At Rickshaw Dumpling Bar’s second, soon-to-open location in New York City, boxes are being unloaded, equipment is being cleaned, and new workers are being trained. A woman downstairs is already beginning to make dumplings in anticipation of the first-day rush. And outside, co-founders Kenny Lao and David Weber are whispering to one another with more than a little nervous energy. “Most of what we know from our first store is transferrable, but then there are a bunch of little nuances you have to get right, and we’re going through and making lots of checklists to get those details in order before we open,” Weber says.
The business has just arranged for new financing, it is pursuing two high-profile concession opportunities, and it now operates four food trucks. The weather is turning warmer, which means those trucks are primed to bring in bags of cash in the weeks to come—assuming they are all roadworthy. The partners find themselves running and biking all over the city trying to keep up with their suddenly booming company.
It’s a crazy time.
But it wasn’t always this way. Weber and Lao (who is, I should disclose, a friend of mine) met in 2002 when they were both students at the Stern School of Business. They joined forces to enter the Rickshaw concept in a business plan competition in 2004. (They placed second behind a scrap-booking company that was never heard from again, as far as they know.) After signing up the celebrated chef Anita Lo to help design the menu, the partners opened their first store in 2005. Under the slogan “Nice dumplings,” they created a fast-casual menu of chicken and Thai basil dumplings, edamame, and savory soup.
From the start, theirs was a partnership based on mutual respect with a little bit of bickering thrown in. A tattered piece of yellow paper from those salad days, now laminated, outlines the division of duties. Weber focused on finance, bookkeeping, employee training, and real estate. Lao came up with marketing promotions, cultivated investors, and hired employees. “I feel like my job is making sure we make money, and Kenny’s job is making sure we make magic for the customer—the things that drive the personality of the brand,” Weber says.
“David’s the calm one who thinks about what he’s going to say, while Kenny just reacts, and is passionate and outspoken,” says store manager Thornfin Nguyen. “But they are also like yin and yang. When one’s down, the other is up.”
One of the down times came in 2008. The warmly-lit storefront on W. 23 St. was flourishing, leading Weber and Lao began to think big; they dreamed of rapid expansion and, perhaps someday, a sale. With that, they opened a second location near New York University, and things took a turn. “After about six months, it was clear that something had gone awry,” Weber says.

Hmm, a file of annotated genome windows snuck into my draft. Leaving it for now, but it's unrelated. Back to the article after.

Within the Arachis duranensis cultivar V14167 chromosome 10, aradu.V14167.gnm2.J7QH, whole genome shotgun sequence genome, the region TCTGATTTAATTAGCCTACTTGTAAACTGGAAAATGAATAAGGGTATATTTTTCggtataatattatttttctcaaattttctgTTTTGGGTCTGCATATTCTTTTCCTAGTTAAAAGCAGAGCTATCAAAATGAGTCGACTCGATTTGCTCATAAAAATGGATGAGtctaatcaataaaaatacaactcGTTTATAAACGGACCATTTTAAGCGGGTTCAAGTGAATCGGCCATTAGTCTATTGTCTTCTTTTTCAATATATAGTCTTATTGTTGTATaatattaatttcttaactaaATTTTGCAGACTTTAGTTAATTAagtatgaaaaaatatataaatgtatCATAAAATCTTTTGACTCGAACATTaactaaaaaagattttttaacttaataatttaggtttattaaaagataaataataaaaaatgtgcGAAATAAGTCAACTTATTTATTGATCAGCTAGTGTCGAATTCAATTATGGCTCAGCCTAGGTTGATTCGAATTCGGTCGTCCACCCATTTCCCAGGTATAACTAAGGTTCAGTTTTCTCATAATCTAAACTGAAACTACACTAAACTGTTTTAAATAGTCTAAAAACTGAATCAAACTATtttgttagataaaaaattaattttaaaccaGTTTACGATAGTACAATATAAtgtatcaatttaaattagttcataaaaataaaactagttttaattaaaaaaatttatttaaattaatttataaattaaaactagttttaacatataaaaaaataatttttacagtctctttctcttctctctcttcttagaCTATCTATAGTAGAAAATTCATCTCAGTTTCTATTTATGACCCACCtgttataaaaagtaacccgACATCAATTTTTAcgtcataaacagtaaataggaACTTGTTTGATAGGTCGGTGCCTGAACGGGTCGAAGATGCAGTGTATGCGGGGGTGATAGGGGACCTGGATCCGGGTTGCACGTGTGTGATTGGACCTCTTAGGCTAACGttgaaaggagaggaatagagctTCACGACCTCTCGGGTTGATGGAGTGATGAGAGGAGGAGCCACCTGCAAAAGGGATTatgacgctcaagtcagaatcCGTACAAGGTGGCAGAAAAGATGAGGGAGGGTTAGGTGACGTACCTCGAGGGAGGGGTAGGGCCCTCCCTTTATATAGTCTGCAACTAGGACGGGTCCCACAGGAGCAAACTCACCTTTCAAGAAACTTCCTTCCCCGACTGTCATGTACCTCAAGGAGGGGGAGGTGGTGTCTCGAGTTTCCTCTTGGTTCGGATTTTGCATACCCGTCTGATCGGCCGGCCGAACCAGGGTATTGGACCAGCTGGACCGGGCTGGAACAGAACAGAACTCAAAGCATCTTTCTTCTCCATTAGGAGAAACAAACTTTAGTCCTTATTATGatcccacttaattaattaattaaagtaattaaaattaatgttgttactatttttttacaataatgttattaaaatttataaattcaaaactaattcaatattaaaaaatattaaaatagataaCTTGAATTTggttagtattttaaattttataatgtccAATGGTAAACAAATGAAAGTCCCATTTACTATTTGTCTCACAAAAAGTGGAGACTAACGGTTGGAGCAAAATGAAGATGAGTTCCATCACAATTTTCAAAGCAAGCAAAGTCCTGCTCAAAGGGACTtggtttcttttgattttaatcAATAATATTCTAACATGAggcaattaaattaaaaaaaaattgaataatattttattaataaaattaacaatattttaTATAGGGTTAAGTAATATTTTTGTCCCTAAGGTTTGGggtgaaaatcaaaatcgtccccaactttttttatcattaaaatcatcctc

The space was quite large, but it didn’t draw crowds like the smaller 23rd Street flagship. Advisers suggested Rickshaw add sushi but, Weber says, “we never wanted to be an Asian deli.” Efforts to renegotiate the lease with the landlord proved fruitless. “It was a really dark time,” Lao says. “Instead of going after what we knew, which was the young professional market, we tried to go after a student crowd that wasn’t actually a good fit for us. Everybody was really grumpy, and I just withdrew.”
“It almost bankrupted us,” Weber adds.
As the search for a suitable growth strategy gave way to a search for a survival strategy, Weber suggested they try a food truck. “I thought it could be good for R&D,” Weber says. “We could test locations, and we could test selling only steamed dumplings, instead of steamed and fried, which could reduce our costs. At the time, we were literally going through three tons of oil a year to fry dumplings.”
“I remember thinking that the truck idea was the stupidest idea I had ever heard, and why would we ever do that?” Lao recalls.
But Weber’s analysis overcame Lao’s skepticism, and Rickshaw launched first one truck and then another. The success of the trucks was almost immediate, and put the partners in a position where they could demonstrate to their investors that the business had potential. The trucks also produced steady cash flow, which made a second go at brick-and-mortar expansion possible. As an added bonus, the trucks became a laboratory for learning how to run an efficient food business; aspects of the kitchen in the new restaurant were actually designed based on the snug footprint found in Rickshaw’s trucks.
The business has grown to 70 employees, and the partners hope it will double revenue this year. Weber and Lao—one cool and detached, the other outspoken and passionate—have taken a written business plan turn into reality. They’ve seen reality undermine their best-laid plans. And they’ve allowed experiments and compromises to occur, which made their business stronger in the end.
So often, we hear that partnerships are difficult if not untenable. Paul Allen‘s recent autobiography only served to underline that point. But as the Rickshaw story makes clear, there are often good reasons to have a partner. He can bring talents to the business that you do not possess, challenge your basic assumptions, inspire employees (and you) when inspiration is hard to draw upon, and bring energy to the workplace when yours begins to flag.
For Lao and Weber, the months ahead will present new challenges but, having worked together for so long, they are pretty sure their business—and their bond—is strong enough to endure. “When I saw the news that the economy added more than 200,000 new jobs, I thought it was cool,” Weber says, “because our little business was responsible for 20 of them.”